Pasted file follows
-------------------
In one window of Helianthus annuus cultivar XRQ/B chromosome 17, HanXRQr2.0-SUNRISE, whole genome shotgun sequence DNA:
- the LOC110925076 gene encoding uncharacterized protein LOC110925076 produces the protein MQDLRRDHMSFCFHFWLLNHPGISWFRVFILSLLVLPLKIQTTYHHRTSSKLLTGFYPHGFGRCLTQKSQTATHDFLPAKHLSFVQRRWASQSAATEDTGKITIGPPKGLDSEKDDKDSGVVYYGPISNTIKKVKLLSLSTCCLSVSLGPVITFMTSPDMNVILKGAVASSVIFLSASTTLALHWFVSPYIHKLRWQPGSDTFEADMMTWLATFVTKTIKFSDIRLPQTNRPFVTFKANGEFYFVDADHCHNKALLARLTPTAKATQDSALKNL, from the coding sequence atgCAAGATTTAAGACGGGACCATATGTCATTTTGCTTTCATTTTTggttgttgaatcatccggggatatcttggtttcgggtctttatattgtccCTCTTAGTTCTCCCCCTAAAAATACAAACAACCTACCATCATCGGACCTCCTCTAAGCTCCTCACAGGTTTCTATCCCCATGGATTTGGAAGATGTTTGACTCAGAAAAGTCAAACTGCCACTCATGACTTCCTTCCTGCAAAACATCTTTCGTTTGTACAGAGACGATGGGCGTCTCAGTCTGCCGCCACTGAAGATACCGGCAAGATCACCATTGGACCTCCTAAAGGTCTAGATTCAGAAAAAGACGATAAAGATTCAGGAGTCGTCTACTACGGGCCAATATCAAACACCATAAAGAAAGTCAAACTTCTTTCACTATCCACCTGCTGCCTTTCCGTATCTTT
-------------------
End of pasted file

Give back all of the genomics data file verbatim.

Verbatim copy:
In one window of Helianthus annuus cultivar XRQ/B chromosome 17, HanXRQr2.0-SUNRISE, whole genome shotgun sequence DNA:
- the LOC110925076 gene encoding uncharacterized protein LOC110925076 produces the protein MQDLRRDHMSFCFHFWLLNHPGISWFRVFILSLLVLPLKIQTTYHHRTSSKLLTGFYPHGFGRCLTQKSQTATHDFLPAKHLSFVQRRWASQSAATEDTGKITIGPPKGLDSEKDDKDSGVVYYGPISNTIKKVKLLSLSTCCLSVSLGPVITFMTSPDMNVILKGAVASSVIFLSASTTLALHWFVSPYIHKLRWQPGSDTFEADMMTWLATFVTKTIKFSDIRLPQTNRPFVTFKANGEFYFVDADHCHNKALLARLTPTAKATQDSALKNL, from the coding sequence atgCAAGATTTAAGACGGGACCATATGTCATTTTGCTTTCATTTTTggttgttgaatcatccggggatatcttggtttcgggtctttatattgtccCTCTTAGTTCTCCCCCTAAAAATACAAACAACCTACCATCATCGGACCTCCTCTAAGCTCCTCACAGGTTTCTATCCCCATGGATTTGGAAGATGTTTGACTCAGAAAAGTCAAACTGCCACTCATGACTTCCTTCCTGCAAAACATCTTTCGTTTGTACAGAGACGATGGGCGTCTCAGTCTGCCGCCACTGAAGATACCGGCAAGATCACCATTGGACCTCCTAAAGGTCTAGATTCAGAAAAAGACGATAAAGATTCAGGAGTCGTCTACTACGGGCCAATATCAAACACCATAAAGAAAGTCAAACTTCTTTCACTATCCACCTGCTGCCTTTCCGTATCTTT